Thank you for using the timer - this advanced tool can estimate your performance and suggest more practice questions. We have subscribed you to Daily Prep Questions via email.

Customized for You

we will pick new questions that match your level based on your Timer History

Track Your Progress

every week, we’ll send you an estimated GMAT score based on your performance

Practice Pays

we will pick new questions that match your level based on your Timer History

Not interested in getting valuable practice questions and articles delivered to your email? No problem, unsubscribe here.

It appears that you are browsing the GMAT Club forum unregistered!

Signing up is free, quick, and confidential.
Join other 500,000 members and get the full benefits of GMAT Club

Registration gives you:

Tests

Take 11 tests and quizzes from GMAT Club and leading GMAT prep companies such as Manhattan GMAT,
Knewton, and others. All are free for GMAT Club members.

Applicant Stats

View detailed applicant stats such as GPA, GMAT score, work experience, location, application
status, and more

Books/Downloads

Download thousands of study notes,
question collections, GMAT Club’s
Grammar and Math books.
All are free!

Thank you for using the timer!
We noticed you are actually not timing your practice. Click the START button first next time you use the timer.
There are many benefits to timing your practice, including:

Is the positive integer P a prime number? [#permalink]

Show Tags

18 Aug 2014, 07:38

1

This post was BOOKMARKED

For Stat1 P can be equal to 3 and can be equal to 9. So not sufficient

For STAT2 P can be equal to 7 and can be equal to 9. So not sufficient

STAT1 and STAT2 together p-4, p-2,p, p+2, p+4 If P is prime then P must be odd (as only even prime is 2 and p-4 will not be prime then) if p is odd then p cannot be prime as p-4,p-2,p,p+2,p+4 make a series of 5 consecutive odd numbers and NO pair of 5 consecutive odd numbers are prime

(1) (P+2) and (P+4) are prime. If p = 1, then the answer is NO but if p = 3, then the answer is YES. Not sufficient.

(2) (P-2) and (P-4) are prime. If p = 9, then the answer is NO but if p = 7, then the answer is YES. Not sufficient.

(1)+(2) Since (P-4), (P-2), (P+2), and (P+4) are primes, then all of them must be odd numbers. This means that (P-4), (P-2), P, (P+2), and (P+4) are 5 consecutive odd numbers. Since there are no 5 consecutive odd primes, then P cannot be a prime (out of 5 consecutive odd numbers one must be a multiple of 3 and another a multiple of 5. There are only one prime, which is a multiple of 3, 3 itself and there are only one prime, which is a multiple of 5, 5 itself but P can be neither 3 or 5 since this violate (P-4), (P-2), (P+2), and (P+4) being primes). Sufficient.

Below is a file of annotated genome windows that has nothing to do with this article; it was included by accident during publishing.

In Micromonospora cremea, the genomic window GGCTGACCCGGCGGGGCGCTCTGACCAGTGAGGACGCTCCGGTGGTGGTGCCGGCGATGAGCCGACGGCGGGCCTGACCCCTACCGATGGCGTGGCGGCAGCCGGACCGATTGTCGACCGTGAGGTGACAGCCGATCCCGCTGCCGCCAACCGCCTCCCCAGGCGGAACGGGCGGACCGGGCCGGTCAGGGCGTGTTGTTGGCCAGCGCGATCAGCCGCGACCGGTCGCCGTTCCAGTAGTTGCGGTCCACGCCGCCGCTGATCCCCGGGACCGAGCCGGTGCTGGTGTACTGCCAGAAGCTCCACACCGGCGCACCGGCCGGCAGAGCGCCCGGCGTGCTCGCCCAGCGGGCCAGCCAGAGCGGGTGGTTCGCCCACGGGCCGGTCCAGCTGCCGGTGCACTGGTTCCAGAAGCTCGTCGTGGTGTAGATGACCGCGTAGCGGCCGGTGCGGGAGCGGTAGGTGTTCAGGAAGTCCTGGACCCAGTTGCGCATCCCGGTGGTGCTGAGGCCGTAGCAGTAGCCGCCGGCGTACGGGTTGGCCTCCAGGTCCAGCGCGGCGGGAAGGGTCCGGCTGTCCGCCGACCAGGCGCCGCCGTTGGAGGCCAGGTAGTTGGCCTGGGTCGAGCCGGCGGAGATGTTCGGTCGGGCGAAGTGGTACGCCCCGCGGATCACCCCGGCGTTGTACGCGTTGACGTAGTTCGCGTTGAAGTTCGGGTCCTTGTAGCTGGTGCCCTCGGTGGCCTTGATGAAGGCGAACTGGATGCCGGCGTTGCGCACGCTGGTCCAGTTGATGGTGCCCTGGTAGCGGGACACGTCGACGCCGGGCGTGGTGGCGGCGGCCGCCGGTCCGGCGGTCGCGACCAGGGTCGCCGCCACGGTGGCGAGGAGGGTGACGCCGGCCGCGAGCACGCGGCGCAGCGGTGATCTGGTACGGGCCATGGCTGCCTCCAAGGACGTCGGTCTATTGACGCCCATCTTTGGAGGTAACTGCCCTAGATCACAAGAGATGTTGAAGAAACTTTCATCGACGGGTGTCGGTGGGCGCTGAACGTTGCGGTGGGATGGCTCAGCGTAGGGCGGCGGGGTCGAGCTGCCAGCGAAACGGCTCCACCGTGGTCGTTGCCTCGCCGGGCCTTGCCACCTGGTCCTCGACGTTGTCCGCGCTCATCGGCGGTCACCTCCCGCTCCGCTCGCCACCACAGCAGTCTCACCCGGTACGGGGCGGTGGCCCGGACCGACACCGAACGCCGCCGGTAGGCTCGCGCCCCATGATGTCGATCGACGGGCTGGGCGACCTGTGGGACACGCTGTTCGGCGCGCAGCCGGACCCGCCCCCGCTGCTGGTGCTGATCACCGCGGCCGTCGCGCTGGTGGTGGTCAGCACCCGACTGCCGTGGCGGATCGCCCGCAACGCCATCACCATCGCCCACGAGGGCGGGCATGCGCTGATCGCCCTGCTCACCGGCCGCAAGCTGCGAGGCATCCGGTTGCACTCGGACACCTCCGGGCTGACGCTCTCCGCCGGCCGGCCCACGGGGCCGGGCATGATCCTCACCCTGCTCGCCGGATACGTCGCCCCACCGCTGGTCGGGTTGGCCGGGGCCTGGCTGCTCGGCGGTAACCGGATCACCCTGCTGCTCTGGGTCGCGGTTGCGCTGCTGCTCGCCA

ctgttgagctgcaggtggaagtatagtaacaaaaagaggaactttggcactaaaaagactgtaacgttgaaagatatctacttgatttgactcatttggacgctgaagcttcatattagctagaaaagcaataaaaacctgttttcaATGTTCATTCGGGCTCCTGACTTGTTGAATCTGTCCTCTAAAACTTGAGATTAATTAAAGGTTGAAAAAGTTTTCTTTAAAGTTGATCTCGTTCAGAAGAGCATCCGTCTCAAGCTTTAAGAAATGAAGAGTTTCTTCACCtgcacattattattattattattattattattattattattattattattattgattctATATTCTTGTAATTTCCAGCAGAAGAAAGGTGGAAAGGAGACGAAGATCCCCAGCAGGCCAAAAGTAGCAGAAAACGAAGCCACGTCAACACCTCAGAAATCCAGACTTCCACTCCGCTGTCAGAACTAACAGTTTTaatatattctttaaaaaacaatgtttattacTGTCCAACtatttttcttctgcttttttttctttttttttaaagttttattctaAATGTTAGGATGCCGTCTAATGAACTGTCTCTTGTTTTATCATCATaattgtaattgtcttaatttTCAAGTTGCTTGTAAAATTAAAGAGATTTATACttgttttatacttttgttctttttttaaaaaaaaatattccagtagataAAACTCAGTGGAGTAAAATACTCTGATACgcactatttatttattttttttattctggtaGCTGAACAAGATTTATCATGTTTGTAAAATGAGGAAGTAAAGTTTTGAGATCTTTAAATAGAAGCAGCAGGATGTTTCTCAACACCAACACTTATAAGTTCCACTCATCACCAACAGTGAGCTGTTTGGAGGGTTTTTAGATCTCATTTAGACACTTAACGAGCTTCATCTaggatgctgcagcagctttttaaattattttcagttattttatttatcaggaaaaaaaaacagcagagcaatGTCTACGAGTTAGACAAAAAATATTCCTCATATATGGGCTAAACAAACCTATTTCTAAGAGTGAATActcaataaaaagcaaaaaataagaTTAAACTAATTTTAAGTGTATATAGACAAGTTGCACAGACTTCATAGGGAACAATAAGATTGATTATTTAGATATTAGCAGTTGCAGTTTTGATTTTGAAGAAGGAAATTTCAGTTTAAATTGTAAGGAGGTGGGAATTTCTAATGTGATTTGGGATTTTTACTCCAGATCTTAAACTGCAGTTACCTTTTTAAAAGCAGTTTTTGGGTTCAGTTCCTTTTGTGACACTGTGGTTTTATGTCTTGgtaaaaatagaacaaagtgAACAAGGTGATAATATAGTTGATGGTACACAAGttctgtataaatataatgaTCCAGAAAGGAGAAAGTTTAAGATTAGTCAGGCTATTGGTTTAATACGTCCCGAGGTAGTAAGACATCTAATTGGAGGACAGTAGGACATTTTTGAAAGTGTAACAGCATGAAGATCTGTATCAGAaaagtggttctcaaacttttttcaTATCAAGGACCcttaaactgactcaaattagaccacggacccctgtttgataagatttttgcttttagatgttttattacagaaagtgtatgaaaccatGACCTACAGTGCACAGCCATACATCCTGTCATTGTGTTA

For Stat1 P can be equal to 2 and can be equal to 9. So not sufficient

For STAT2 P can be equal to 7 and can be equal to 9. So not sufficient

STAT1 and STAT2 together p-4, p-2,p, p+2, p+4 If P is prime then P must be odd (as only even prime is 2 and p-4 will not be prime then) if p is odd then p cannot be prime as p-4,p-2,p,p+2,p+4 make a series of 5 consecutive odd numbers and NO pair of 5 consecutive odd numbers are prime

So, p is NOT a prime number. So, Answer will be C

Hope it helps!

One little correction. P cannot be 2, since in this case neither P+2 nor P+4 is a prime.
_________________

Re: Is the positive integer P a prime number? [#permalink]

Show Tags

18 Aug 2014, 08:14

Thanks Bunuel, Wanted to write 3 (edited)

Bunuel wrote:

nktdotgupta wrote:

For Stat1 P can be equal to 2 and can be equal to 9. So not sufficient

For STAT2 P can be equal to 7 and can be equal to 9. So not sufficient

STAT1 and STAT2 together p-4, p-2,p, p+2, p+4 If P is prime then P must be odd (as only even prime is 2 and p-4 will not be prime then) if p is odd then p cannot be prime as p-4,p-2,p,p+2,p+4 make a series of 5 consecutive odd numbers and NO pair of 5 consecutive odd numbers are prime

So, p is NOT a prime number. So, Answer will be C

Hope it helps!

One little correction. P cannot be 2, since in this case neither P+2 nor P+4 is a prime.

Happy New Year everyone! Before I get started on this post, and well, restarted on this blog in general, I wanted to mention something. For the past several months...

It’s quickly approaching two years since I last wrote anything on this blog. A lot has happened since then. When I last posted, I had just gotten back from...

Happy 2017! Here is another update, 7 months later. With this pace I might add only one more post before the end of the GSB! However, I promised that...

The words of John O’Donohue ring in my head every time I reflect on the transformative, euphoric, life-changing, demanding, emotional, and great year that 2016 was! The fourth to...